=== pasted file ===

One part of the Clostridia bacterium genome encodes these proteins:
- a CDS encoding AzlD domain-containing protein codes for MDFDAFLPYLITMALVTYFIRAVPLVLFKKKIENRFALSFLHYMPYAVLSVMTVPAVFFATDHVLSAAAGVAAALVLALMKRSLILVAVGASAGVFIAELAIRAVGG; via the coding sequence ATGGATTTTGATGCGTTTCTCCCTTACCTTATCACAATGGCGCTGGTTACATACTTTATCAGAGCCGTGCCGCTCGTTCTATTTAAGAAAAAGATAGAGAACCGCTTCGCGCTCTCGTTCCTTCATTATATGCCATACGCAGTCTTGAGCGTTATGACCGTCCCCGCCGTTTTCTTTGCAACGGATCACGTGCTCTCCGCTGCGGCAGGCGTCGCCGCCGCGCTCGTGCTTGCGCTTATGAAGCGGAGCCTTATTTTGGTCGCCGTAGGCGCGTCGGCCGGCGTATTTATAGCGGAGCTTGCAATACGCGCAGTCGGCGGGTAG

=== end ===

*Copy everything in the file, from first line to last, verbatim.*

One part of the Clostridia bacterium genome encodes these proteins:
- a CDS encoding AzlD domain-containing protein codes for MDFDAFLPYLITMALVTYFIRAVPLVLFKKKIENRFALSFLHYMPYAVLSVMTVPAVFFATDHVLSAAAGVAAALVLALMKRSLILVAVGASAGVFIAELAIRAVGG; via the coding sequence ATGGATTTTGATGCGTTTCTCCCTTACCTTATCACAATGGCGCTGGTTACATACTTTATCAGAGCCGTGCCGCTCGTTCTATTTAAGAAAAAGATAGAGAACCGCTTCGCGCTCTCGTTCCTTCATTATATGCCATACGCAGTCTTGAGCGTTATGACCGTCCCCGCCGTTTTCTTTGCAACGGATCACGTGCTCTCCGCTGCGGCAGGCGTCGCCGCCGCGCTCGTGCTTGCGCTTATGAAGCGGAGCCTTATTTTGGTCGCCGTAGGCGCGTCGGCCGGCGTATTTATAGCGGAGCTTGCAATACGCGCAGTCGGCGGGTAG